Before going to sleep, Jack Bennett makes sure his four children are dressed--not for bed, but for school.
For the single father and his children--Crystal, 8, Jack Jr., 6, and twins Jasmine and Natalie, 5--getting everyone ready in their small room with two beds at the Anaheim Eagle Inn and Suites is a daily struggle. To save time, the kids shower and dress the night before.
School itself has been a struggle for the children, who have bounced from motel to motel since the family was evicted from an Anaheim apartment more than a year ago, their father said. Thanks to the Homeless Outreach Program in Education, though, the Bennetts and dozens of other youngsters have an academic safety net.
Project HOPE, the only school of its kind in Orange County, provides instruction for 54 homeless children in kindergarten through eighth grade. The safety net is expected to widen when child-care services are made available at a Fullerton College center in Anaheim, which opens early next year. Public schools soon will have to develop plans to help such children under a new federal law.
For now, though, each weekday, a yellow school bus plies the motel rows of Anaheim, Buena Park, Garden Grove and Santa Ana to ferry the kids to and from the First Presbyterian Church of Orange, where three teachers instruct the children, who are divided into three classrooms. Some kids come from as far away as Irvine and San Juan Capistrano, dropped off by parents or grandparents and mostly living in cars.
Educators and parents said the school's smaller classes allow for individual attention, continuity and a more nurturing environment for the children--many of whom have bounced from school to school, even district to district--as their parents have struggled to find housing.
When Crystal Bennett started at the school a year ago, she couldn't read. Within eight months, her father said she was reading Dr. Seuss books to him.
"I really like my teachers and my friends because they are so nice," said Crystal.
Project HOPE was founded in 1989 by the county Department of Education. At first, informal classes were held in parking lots and motels. It has evolved into a fully functioning facility.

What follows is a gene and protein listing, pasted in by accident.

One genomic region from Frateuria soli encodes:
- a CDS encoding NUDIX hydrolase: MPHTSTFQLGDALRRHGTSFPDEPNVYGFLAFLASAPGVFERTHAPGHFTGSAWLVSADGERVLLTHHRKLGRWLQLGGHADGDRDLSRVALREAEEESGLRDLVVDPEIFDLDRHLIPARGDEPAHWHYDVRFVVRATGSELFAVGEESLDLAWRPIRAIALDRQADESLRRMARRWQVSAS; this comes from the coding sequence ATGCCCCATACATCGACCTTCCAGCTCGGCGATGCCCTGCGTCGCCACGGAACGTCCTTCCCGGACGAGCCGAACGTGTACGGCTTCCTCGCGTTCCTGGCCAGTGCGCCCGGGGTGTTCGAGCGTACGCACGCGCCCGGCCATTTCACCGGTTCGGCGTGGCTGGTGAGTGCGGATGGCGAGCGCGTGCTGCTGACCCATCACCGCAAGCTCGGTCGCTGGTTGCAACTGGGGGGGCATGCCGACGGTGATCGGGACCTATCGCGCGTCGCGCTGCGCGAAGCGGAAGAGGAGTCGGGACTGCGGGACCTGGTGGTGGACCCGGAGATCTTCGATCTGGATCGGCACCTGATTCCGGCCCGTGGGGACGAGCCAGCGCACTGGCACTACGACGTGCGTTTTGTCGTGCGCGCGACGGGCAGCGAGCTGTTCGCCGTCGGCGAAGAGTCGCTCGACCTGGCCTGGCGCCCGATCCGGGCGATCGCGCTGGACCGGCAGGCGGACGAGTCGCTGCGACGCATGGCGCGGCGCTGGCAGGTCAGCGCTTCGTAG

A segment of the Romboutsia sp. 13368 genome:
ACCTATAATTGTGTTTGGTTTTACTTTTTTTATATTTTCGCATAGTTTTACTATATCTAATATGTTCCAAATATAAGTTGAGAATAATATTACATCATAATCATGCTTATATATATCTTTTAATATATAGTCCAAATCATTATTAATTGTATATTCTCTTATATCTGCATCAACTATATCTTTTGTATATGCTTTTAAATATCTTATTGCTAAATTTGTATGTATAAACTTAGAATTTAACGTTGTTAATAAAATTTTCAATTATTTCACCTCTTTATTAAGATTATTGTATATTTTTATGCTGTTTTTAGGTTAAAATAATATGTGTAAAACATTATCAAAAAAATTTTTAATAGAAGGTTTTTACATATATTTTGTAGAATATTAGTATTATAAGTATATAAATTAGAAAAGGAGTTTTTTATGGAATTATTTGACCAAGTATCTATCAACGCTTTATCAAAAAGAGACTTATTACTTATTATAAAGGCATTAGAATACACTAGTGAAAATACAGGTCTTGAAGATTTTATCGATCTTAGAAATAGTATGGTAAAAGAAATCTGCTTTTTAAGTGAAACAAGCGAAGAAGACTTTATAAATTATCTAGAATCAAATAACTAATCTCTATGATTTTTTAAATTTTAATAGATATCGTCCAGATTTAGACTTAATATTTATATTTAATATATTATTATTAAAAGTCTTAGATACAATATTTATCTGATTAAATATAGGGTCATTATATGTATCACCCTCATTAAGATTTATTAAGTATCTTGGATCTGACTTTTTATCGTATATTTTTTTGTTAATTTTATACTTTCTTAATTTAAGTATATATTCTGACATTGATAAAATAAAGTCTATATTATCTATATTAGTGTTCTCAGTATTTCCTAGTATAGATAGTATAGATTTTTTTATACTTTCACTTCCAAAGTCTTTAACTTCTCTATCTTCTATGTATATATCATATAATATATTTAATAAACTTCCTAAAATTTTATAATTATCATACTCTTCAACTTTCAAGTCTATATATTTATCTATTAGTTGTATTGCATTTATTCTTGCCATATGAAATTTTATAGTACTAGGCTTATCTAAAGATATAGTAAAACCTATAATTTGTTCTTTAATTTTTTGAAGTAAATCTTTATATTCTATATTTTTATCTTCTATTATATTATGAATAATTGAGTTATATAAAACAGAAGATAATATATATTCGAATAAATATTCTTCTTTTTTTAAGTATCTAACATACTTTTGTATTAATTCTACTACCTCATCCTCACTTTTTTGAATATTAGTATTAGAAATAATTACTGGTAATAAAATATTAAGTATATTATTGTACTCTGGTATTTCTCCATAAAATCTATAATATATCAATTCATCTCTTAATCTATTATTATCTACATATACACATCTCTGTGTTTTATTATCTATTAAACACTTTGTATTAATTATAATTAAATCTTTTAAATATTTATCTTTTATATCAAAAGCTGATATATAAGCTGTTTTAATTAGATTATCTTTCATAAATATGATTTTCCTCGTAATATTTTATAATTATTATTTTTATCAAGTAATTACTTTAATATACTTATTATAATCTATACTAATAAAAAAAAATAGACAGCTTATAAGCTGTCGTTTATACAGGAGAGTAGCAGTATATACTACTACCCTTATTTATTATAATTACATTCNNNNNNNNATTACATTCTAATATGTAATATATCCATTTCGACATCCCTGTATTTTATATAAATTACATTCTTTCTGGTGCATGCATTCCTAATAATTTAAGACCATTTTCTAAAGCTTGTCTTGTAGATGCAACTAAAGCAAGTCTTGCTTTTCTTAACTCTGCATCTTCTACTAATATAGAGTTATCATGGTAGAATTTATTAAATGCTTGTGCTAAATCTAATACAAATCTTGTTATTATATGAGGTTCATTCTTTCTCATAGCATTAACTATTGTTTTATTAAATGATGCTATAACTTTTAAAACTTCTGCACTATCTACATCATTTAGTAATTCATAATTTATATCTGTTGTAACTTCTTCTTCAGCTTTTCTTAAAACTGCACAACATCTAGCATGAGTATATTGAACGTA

The state and county education departments cover $320,000 for teacher salaries, materials and other costs. Busing this year is costing about $70,000, paid for through the county social services agency and donations. The church underwrites much of the program by charging $2 a month for its facilities.
Transportation is one of the program's biggest hurdles because county social services funds won't be available, principal Tony Gibson said.
"Without transportation there is no Project HOPE," Gibson said. "But if the kids can't come to us, we will come to them somehow."
The number of homeless has spiked 17% in the last year, according to county records. And 16,000 of the estimated 23,000 homeless people in the county are parents and their children.
Motel families can be found across Orange County, but Karen Roper, the county's coordinator for homeless programs, said people tend to gravitate toward Anaheim and Buena Park, and other cities in the north and central part of the county with many motels.
In recent years, some Orange County cities such as Anaheim and Santa Ana have tried to limit motel stays, which means people switch motels or rooms within motels frequently. The impact on children can be harsh.
"The biggest trauma and pressure for kids is just having to move around so much," Roper said. "They have no relationships and are sometimes so behind in school, it's just tragic."
Project HOPE tries to ease the upheaval.
As they surfed the Internet for information on medieval culture during a recent morning computer session, 20 fifth-to eighth-graders beamed with excitement.
"This school is a lot more fun," said eighth-grader Karen Gillespie, 13, who has been at the school for five years. "Some kids at other schools were mean."
Educators say the pressures of an unstable family life and derision of peers can cause some homeless children to withdraw.
"Sometimes homeless kids become the target of their peers because they don't necessarily have the best clothes," principal Gibson said. "The children find comfort in being around others who are going through the same experience."
When children first come to the school, teachers assess their skills. While they'd like them to catch up to grade level and return to regular school, that isn't always possible if a family's finances remain unstable.
For the Bennetts, it means dad gets up at 5:15 a.m., the children at 6 a.m. to put on socks and shoes before he drops them at a nearby motel where their mom lives.
Sue Bennett, 31, puts them on the bus at 7:30 a.m. and meets them in the afternoon. Jack Bennett collects them after working as lead stock clerk at a computerized lock-making company.
"I'm not going to lie and say that it's been easy," Jack Bennett said. "But I try to keep it from them and just try to get them out of here."